Craig Watkins, the Dallas County district attorney who has built a national reputation on freeing the wrongfully convicted, says prosecutors who intentionally withhold evidence should themselves face harsh sanctions – possibly even jail time, reports the Dallas Morning News. Watkins, whose jurisdiction leads the nation in the number of DNA exonerations. “If the harm is a great harm, yes, it should be criminalized.” Wrongful convictions, nearly half of them involving prosecutorial misconduct, have cost Texas taxpayers $8.6 million in compensation since 2001. Dallas County accounts for about one-third of that.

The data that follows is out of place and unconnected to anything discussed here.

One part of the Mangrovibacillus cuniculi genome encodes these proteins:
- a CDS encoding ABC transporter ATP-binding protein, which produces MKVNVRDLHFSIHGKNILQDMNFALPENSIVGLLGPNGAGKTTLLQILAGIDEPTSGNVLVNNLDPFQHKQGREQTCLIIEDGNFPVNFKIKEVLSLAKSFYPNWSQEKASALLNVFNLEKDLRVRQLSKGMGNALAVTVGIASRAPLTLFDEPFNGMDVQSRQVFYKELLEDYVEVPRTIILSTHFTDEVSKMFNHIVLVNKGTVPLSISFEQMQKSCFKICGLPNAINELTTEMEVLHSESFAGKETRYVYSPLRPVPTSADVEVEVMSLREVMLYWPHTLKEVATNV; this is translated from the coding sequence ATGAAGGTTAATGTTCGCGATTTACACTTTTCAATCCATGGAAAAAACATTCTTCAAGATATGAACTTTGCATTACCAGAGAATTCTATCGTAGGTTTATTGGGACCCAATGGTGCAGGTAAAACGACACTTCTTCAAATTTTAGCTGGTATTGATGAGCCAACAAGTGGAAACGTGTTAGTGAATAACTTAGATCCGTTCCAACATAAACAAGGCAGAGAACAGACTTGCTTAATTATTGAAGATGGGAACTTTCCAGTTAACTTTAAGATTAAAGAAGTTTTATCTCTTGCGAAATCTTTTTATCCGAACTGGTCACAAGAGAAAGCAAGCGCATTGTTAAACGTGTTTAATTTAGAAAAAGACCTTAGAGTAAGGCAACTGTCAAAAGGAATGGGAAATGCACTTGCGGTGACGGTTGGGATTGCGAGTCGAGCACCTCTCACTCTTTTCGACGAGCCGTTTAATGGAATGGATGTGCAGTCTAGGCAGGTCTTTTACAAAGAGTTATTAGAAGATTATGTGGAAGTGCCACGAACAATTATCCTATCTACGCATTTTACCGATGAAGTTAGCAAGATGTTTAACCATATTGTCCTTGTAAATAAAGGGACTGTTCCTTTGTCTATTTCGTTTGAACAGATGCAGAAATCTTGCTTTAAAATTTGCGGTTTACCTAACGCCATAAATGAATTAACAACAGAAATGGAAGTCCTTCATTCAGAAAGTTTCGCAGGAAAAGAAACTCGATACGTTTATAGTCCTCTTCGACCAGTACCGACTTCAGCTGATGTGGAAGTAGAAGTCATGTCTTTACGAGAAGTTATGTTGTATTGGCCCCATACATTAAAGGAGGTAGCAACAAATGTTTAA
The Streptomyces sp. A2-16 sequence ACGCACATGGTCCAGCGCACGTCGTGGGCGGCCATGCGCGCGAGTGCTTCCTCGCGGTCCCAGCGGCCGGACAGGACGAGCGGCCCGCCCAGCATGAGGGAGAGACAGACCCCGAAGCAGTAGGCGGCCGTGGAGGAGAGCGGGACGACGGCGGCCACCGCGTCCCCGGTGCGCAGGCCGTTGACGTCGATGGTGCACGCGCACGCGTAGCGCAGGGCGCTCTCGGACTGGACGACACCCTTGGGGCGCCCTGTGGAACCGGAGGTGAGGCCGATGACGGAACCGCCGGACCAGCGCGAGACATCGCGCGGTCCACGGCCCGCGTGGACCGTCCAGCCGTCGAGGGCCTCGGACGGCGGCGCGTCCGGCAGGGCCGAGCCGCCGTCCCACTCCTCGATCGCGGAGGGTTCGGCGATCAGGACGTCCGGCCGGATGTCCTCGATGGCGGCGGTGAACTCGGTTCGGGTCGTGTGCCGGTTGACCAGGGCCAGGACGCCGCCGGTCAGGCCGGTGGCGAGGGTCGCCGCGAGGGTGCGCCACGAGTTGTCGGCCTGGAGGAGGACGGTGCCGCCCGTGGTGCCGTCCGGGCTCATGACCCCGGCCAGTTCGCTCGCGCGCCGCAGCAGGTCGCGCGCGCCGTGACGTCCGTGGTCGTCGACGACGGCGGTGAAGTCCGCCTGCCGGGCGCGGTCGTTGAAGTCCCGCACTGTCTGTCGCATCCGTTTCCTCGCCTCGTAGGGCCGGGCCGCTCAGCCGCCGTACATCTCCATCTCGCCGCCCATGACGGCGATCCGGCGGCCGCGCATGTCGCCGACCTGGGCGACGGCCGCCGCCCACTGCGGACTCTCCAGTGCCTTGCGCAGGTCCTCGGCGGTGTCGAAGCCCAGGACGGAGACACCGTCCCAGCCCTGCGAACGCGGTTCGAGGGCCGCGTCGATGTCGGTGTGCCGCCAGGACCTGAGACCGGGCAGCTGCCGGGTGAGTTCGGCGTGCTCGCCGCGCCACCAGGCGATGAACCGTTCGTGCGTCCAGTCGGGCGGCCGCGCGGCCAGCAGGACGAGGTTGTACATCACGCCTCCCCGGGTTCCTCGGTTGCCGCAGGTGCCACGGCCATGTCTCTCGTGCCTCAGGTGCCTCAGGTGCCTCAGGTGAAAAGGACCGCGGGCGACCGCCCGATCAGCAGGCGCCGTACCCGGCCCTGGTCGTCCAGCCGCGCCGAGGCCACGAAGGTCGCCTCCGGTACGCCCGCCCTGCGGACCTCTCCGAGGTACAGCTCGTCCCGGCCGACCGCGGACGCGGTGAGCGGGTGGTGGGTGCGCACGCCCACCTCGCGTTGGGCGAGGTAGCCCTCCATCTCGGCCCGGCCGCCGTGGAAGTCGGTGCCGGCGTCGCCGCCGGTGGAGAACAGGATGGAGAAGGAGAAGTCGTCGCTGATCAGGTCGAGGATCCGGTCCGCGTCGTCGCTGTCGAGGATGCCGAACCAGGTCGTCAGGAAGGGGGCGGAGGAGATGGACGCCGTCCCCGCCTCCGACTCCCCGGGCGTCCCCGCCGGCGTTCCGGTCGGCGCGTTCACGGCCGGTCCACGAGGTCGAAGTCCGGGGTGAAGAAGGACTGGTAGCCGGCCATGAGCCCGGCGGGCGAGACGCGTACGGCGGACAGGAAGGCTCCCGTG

Watkins’s ideas could not be more at odds with the win-at-all-costs philosophy that was the hallmark of legendarily hard-line Dallas County District Attorney Henry Wade and, to a lesser extent, of subsequent administrations. “Most prosecutors would say, ‘No, no, no,’ ” said Bennett Gershman, a Pace University law professor who studies prosecutorial misconduct. It is rare for a prosecutor to advocate strict penalties for misconduct – even when it’s intentional, said Gershman, a former New York prosecutor. “I couldn’t give you five cases in the last 40 years of criminal charges against prosecutors,” he said. State Sen. Rodney Ellis, chief author of the Texas law that created the compensation system for wrongfully convicted inmates, said he, too, would support criminalizing the intentional withholding of evidence by prosecutors.